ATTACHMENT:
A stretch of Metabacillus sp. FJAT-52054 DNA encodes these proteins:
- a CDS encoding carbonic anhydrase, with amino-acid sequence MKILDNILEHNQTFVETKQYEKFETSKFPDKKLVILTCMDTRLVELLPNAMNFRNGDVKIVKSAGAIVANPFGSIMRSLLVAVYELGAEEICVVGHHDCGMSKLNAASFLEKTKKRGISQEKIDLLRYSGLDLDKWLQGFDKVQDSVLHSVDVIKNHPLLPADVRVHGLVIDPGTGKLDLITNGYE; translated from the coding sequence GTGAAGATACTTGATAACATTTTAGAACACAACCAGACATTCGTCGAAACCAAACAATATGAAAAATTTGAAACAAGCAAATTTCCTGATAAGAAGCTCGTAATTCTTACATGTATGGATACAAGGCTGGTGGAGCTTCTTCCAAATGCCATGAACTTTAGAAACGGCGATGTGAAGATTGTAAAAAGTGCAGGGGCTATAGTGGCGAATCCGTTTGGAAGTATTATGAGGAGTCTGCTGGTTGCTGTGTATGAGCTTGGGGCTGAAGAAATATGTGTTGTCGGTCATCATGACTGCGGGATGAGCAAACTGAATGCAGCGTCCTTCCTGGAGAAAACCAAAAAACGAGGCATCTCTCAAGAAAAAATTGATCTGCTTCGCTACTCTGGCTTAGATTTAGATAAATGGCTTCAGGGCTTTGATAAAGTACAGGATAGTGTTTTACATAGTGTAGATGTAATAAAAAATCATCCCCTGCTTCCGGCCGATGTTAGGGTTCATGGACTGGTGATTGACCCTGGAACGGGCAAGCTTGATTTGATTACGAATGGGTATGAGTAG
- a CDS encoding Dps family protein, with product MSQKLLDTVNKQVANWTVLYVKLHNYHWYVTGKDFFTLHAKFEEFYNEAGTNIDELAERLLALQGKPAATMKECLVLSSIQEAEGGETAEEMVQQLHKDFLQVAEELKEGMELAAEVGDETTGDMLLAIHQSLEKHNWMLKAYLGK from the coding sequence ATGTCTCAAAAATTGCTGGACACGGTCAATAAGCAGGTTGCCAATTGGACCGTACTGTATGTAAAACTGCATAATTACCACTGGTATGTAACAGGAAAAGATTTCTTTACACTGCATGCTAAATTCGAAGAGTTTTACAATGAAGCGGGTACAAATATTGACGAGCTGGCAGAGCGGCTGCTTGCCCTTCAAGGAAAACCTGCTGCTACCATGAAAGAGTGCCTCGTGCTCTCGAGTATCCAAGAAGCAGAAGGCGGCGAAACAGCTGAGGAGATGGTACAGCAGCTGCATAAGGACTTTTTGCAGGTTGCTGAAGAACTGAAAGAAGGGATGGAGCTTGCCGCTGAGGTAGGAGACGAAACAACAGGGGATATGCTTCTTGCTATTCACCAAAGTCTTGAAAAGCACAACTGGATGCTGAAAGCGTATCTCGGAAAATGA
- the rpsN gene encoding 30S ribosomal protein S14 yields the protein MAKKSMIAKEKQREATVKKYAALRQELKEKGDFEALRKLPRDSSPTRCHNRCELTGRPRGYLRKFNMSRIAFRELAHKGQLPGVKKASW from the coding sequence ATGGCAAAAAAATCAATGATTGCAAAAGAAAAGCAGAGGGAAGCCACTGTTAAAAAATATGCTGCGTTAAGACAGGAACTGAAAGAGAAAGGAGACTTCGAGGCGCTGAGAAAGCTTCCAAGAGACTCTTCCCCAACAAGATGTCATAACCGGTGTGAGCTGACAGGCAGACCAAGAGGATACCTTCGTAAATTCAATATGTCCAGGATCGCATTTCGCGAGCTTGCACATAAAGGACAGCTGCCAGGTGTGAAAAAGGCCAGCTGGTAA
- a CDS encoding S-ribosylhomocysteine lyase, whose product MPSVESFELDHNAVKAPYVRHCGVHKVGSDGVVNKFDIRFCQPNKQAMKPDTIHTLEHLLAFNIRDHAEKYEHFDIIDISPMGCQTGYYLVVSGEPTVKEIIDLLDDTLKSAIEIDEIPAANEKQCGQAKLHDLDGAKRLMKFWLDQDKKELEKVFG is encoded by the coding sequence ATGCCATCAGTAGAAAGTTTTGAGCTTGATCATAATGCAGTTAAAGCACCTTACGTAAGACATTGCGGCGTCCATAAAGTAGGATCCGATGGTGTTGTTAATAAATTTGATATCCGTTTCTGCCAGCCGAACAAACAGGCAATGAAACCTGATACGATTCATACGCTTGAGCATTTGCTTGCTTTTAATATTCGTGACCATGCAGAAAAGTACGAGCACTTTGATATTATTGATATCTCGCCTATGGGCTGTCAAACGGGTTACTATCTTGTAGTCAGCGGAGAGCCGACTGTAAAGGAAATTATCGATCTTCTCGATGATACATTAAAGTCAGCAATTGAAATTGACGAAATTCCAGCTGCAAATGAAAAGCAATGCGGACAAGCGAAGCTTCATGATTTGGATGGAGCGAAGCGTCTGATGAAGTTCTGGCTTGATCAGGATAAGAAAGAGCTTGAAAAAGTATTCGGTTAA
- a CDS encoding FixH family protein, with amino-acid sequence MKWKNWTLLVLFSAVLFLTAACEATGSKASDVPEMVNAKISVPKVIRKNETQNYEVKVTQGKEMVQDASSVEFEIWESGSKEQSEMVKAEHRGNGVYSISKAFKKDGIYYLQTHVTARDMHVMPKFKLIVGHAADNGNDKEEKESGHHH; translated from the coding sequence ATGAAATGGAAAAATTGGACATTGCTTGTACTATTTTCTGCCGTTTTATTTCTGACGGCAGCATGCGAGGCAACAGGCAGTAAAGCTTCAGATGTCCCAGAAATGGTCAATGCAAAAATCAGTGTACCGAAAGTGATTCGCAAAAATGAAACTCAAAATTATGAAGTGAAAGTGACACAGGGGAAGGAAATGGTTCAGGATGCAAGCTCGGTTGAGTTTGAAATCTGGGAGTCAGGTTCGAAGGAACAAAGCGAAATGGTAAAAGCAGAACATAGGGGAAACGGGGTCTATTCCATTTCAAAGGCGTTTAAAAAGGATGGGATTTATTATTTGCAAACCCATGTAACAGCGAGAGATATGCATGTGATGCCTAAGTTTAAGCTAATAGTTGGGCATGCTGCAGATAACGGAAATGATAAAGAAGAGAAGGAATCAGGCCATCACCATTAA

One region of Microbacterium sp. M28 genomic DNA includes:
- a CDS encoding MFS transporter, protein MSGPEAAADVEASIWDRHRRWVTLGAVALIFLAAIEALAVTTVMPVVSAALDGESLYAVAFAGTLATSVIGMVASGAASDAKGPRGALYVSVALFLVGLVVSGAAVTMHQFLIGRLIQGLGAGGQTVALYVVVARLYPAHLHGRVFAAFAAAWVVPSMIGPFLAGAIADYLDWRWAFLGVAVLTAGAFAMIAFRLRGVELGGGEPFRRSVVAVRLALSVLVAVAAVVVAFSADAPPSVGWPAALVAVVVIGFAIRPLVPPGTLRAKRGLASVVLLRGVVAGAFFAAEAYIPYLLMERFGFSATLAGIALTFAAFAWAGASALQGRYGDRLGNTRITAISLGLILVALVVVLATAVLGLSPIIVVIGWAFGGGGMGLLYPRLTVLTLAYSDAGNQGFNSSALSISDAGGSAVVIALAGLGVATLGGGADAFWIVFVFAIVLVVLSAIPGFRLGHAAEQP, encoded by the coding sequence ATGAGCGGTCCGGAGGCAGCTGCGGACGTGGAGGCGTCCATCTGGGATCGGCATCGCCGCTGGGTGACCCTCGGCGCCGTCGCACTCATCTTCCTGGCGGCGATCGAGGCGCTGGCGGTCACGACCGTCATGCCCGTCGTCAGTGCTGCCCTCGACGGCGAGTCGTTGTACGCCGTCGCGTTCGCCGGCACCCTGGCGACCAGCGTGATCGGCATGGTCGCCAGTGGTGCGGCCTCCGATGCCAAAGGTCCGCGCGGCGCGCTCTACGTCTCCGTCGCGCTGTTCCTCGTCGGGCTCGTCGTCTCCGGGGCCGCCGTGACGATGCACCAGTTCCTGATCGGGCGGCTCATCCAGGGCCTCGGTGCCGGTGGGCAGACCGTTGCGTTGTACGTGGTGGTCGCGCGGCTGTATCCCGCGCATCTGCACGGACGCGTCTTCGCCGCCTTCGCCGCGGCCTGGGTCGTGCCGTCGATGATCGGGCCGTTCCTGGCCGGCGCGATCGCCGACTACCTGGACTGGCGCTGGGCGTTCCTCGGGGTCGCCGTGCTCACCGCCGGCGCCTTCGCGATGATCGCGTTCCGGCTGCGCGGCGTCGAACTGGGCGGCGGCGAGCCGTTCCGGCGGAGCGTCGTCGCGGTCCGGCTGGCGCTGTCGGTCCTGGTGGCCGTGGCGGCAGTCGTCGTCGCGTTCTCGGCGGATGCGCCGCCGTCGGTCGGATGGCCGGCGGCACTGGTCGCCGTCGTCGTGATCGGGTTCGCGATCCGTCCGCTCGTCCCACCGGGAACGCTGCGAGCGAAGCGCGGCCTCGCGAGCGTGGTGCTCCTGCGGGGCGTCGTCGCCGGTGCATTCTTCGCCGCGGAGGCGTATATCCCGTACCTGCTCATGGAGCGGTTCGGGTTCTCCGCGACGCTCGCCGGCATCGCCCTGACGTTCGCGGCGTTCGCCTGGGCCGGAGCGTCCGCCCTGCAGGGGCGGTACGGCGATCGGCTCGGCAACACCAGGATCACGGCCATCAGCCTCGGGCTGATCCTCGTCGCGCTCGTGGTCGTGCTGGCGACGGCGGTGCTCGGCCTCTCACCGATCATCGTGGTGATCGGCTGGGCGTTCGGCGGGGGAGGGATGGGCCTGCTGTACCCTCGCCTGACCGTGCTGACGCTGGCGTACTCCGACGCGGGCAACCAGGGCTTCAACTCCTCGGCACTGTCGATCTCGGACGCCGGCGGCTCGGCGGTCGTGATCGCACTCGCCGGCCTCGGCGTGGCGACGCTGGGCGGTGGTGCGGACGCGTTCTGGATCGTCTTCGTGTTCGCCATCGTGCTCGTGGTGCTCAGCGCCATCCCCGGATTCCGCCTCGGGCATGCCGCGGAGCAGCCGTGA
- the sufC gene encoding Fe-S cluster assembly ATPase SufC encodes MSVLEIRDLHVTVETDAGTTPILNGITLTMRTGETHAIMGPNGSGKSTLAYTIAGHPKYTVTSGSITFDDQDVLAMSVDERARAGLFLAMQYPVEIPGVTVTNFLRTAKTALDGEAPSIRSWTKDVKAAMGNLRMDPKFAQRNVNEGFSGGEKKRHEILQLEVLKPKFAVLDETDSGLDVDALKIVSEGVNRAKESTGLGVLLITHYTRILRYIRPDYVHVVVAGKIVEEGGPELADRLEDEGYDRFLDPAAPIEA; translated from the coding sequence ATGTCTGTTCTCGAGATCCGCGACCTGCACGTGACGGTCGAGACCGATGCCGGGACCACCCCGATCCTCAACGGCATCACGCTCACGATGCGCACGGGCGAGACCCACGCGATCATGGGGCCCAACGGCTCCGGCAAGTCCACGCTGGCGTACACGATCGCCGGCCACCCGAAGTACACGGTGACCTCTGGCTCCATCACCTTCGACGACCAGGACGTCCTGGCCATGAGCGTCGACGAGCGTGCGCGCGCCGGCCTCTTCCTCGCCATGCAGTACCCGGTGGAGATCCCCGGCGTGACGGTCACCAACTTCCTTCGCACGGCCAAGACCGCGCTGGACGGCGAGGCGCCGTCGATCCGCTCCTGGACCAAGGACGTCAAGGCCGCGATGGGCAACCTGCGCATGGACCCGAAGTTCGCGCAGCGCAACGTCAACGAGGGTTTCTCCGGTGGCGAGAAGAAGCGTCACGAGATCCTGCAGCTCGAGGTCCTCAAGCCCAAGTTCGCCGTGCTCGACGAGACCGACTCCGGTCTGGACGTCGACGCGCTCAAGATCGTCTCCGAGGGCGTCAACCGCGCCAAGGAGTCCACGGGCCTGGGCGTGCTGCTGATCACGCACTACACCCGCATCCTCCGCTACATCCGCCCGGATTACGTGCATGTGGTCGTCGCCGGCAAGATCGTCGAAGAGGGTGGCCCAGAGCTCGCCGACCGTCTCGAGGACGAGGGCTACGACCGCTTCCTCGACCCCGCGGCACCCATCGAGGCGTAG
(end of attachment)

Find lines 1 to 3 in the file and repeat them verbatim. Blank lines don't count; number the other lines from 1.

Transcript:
A stretch of Metabacillus sp. FJAT-52054 DNA encodes these proteins:
- a CDS encoding carbonic anhydrase, with amino-acid sequence MKILDNILEHNQTFVETKQYEKFETSKFPDKKLVILTCMDTRLVELLPNAMNFRNGDVKIVKSAGAIVANPFGSIMRSLLVAVYELGAEEICVVGHHDCGMSKLNAASFLEKTKKRGISQEKIDLLRYSGLDLDKWLQGFDKVQDSVLHSVDVIKNHPLLPADVRVHGLVIDPGTGKLDLITNGYE; translated from the coding sequence GTGAAGATACTTGATAACATTTTAGAACACAACCAGACATTCGTCGAAACCAAACAATATGAAAAATTTGAAACAAGCAAATTTCCTGATAAGAAGCTCGTAATTCTTACATGTATGGATACAAGGCTGGTGGAGCTTCTTCCAAATGCCATGAACTTTAGAAACGGCGATGTGAAGATTGTAAAAAGTGCAGGGGCTATAGTGGCGAATCCGTTTGGAAGTATTATGAGGAGTCTGCTGGTTGCTGTGTATGAGCTTGGGGCTGAAGAAATATGTGTTGTCGGTCATCATGACTGCGGGATGAGCAAACTGAATGCAGCGTCCTTCCTGGAGAAAACCAAAAAACGAGGCATCTCTCAAGAAAAAATTGATCTGCTTCGCTACTCTGGCTTAGATTTAGATAAATGGCTTCAGGGCTTTGATAAAGTACAGGATAGTGTTTTACATAGTGTAGATGTAATAAAAAATCATCCCCTGCTTCCGGCCGATGTTAGGGTTCATGGACTGGTGATTGACCCTGGAACGGGCAAGCTTGATTTGATTACGAATGGGTATGAGTAG
- a CDS encoding Dps family protein, with product MSQKLLDTVNKQVANWTVLYVKLHNYHWYVTGKDFFTLHAKFEEFYNEAGTNIDELAERLLALQGKPAATMKECLVLSSIQEAEGGETAEEMVQQLHKDFLQVAEELKEGMELAAEVGDETTGDMLLAIHQSLEKHNWMLKAYLGK from the coding sequence ATGTCTCAAAAATTGCTGGACACGGTCAATAAGCAGGTTGCCAATTGGACCGTACTGTATGTAAAACTGCATAATTACCACTGGTATGTAACAGGAAAAGATTTCTTTACACTGCATGCTAAATTCGAAGAGTTTTACAATGAAGCGGGTACAAATATTGACGAGCTGGCAGAGCGGCTGCTTGCCCTTCAAGGAAAACCTGCTGCTACCATGAAAGAGTGCCTCGTGCTCTCGAGTATCCAAGAAGCAGAAGGCGGCGAAACAGCTGAGGAGATGGTACAGCAGCTGCATAAGGACTTTTTGCAGGTTGCTGAAGAACTGAAAGAAGGGATGGAGCTTGCCGCTGAGGTAGGAGACGAAACAACAGGGGATATGCTTCTTGCTATTCACCAAAGTCTTGAAAAGCACAACTGGATGCTGAAAGCGTATCTCGGAAAATGA